An Air India Airbus A320neo plane takes off in Colomiers near Toulouse, France on December 13 2017. Picture: REUTERS/Regis Duvignau/File Photo
An Air India Airbus A320neo plane takes off in Colomiers near Toulouse, France on December 13 2017. Picture: REUTERS/Regis Duvignau/File Photo

Tata Sons was selected as the winning bidder for India’s flag carrier, ending decades of attempts to privatise a money-losing and debt-laden airline, and potentially ending years of taxpayer-bailouts that’s kept the company alive.

Tata Sons, which originally launched Air India with a namesake branding in 1932, bid 180-billion rupees ($2.4bn) as an enterprise value for Air India, Tuhin Kanta Pandey, the top bureaucrat at India’s department of investment and public asset management, said at a briefing on Friday. The government aims to complete the transaction by the end of 2021.

The high-profile sale is a boost for Prime Minister Narendra Modi, who has embarked on a bold privatisation plan to plug a widening budget deficit, validating his stand of the state staying away from most businesses. For Tata Sons, Air India adds a third airline brand to its stable, and gives it access to more than a hundred planes, thousands of trained pilots and crew, and lucrative landing and parking slots all around the world.

“It’s a start of the privatisation process. For them to actually pull the trigger, and such a symbolic one, is a good sign,” said Rahul Bajoria, chief India economist at Barclays. “Execution side seems to be getting better.”

Bloomberg News reported last week that the conglomerate’s bid was ahead of an offer from entrepreneur Ajay Singh. The consortium led by Singh, who’s also the chair of budget carrier SpiceJet, bid 151-billion rupees, Pandey said.

Rich history

Tata Sons, the holding company for the salt-to-software empire and owner of British luxury carmaker Jaguar Land Rover, is coming back to an asset it started almost 90 years ago. Established by legendary industrialist and philanthropist JRD Tata, who was India’s first licensed pilot, the airline originally flew mail in the 1930s between Karachi in then-undivided, British-ruled India and Bombay, now known as Mumbai.

Once it turned commercial and was government-owned in the 1950s, Air India quickly became popular with those who could afford to take to the skies. Its advertisements featured Bollywood actresses and passengers were treated to champagne and porcelain ashtrays designed by surrealist painter Salvador Dali.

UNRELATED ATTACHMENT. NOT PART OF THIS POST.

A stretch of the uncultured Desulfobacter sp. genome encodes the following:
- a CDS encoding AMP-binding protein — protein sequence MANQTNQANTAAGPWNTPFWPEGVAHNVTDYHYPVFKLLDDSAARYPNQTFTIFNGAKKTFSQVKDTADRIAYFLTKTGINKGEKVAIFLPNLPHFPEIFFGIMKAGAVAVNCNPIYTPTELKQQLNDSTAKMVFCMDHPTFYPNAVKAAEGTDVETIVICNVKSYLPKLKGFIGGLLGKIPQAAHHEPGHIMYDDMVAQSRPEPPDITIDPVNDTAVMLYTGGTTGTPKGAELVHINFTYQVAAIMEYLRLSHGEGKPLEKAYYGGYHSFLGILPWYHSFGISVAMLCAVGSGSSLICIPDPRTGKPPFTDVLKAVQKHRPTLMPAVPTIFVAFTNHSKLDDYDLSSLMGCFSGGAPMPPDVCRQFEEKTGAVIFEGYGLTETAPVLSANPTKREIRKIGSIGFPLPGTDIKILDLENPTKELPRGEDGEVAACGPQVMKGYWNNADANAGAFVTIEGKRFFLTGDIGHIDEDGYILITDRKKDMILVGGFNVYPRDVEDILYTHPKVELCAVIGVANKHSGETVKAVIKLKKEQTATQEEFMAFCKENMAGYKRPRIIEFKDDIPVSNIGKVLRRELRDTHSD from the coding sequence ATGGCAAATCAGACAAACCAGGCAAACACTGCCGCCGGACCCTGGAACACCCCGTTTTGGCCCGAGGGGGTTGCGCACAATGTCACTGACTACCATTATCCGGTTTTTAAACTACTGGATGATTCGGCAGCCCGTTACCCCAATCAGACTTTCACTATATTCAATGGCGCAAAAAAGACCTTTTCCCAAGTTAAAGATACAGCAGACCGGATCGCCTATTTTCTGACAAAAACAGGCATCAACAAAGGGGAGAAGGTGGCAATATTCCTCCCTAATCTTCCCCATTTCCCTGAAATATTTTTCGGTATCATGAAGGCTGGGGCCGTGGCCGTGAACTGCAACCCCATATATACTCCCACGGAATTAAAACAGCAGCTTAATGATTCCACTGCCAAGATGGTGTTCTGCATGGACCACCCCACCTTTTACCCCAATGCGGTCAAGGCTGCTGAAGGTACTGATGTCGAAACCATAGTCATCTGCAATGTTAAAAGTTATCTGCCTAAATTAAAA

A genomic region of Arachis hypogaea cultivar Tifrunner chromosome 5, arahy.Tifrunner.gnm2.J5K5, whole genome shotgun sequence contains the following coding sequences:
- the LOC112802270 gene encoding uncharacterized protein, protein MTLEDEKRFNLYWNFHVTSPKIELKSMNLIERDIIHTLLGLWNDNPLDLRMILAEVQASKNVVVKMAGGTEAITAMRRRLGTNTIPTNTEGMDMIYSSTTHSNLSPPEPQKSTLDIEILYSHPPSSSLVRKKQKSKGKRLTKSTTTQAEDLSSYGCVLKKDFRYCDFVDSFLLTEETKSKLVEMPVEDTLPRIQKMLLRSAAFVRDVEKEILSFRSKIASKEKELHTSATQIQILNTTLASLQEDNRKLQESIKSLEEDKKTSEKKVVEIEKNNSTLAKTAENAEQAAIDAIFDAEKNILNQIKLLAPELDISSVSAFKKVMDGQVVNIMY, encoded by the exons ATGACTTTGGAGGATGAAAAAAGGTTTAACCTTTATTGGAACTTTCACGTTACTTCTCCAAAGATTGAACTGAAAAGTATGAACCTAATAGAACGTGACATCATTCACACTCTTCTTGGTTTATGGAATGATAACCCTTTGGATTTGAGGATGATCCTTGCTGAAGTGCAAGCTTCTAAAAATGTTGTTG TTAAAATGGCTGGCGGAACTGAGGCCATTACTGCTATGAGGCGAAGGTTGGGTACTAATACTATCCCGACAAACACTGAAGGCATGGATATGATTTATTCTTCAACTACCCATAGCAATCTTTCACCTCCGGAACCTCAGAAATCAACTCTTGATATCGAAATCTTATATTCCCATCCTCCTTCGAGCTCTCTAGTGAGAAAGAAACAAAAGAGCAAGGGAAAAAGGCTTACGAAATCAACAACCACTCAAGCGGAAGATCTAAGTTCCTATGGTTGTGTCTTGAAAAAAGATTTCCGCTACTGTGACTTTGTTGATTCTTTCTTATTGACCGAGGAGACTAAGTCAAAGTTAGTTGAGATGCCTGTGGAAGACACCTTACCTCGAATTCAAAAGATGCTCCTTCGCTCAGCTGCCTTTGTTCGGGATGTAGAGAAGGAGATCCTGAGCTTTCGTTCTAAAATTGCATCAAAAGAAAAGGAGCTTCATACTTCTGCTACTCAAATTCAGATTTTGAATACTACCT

However, with the advent of private carriers in the 1990s, and then a rush of low-cost, no-frills airlines in the mid-2000s, Air India lost its edge in both domestic and international markets. The carrier, known for its Maharaja mascot, suddenly wasn’t the only option for flying overseas and its reputation for impeccable service and hospitality began to ebb.

“Welcome back, Air India,” Ratan Tata, JRD Tata’s successor and chair emeritus of Tata Sons, said in a tweet. “While admittedly it will take considerable effort to rebuild Air India, it will hopefully provide a very strong market opportunity to the Tata Group’s presence in the aviation industry.”

Tatas will have to bring in a strong management structure, rationalise routes and augment the fleet in a challenging environment made worse by the coronavirus pandemic, according to Harsh Vardhan, chair of New Delhi-based Starair Consulting. 

“Saying it will be easy or a cakewalk for the Tatas to turn around Air India won’t be a correct statement,” he said. “The cost of operations in India is also very high. It is a challenging scenario.” 

Prized assets

For Tata Group, Air India adds a third airline brand to its stable, considering the conglomerate already holds a majority interest in AirAsia India and Vistara, a joint venture with Singapore Airlines Ltd. 

Air India — which hasn’t turned a profit since its 2007 merger with Indian Airlines — holds prized landing and parking slots at London’s Heathrow airport, which may help Vistara lure business travellers with direct flights to Europe.

The purchase will be a test of the group’s aviation acumen. Tata Group has faced criticism for not running its existing aviation businesses efficiently, even though they represent a tiny portion of overall revenue.

“I congratulate the Tata Group on winning the bid for Air India and wish them all the success,” runner-up Singh said in an emailed statement. “It’s time for the Maharaja to reclaim its position as a leading airline of the world.”

Bloomberg News .More stories like this are available on bloomberg.com

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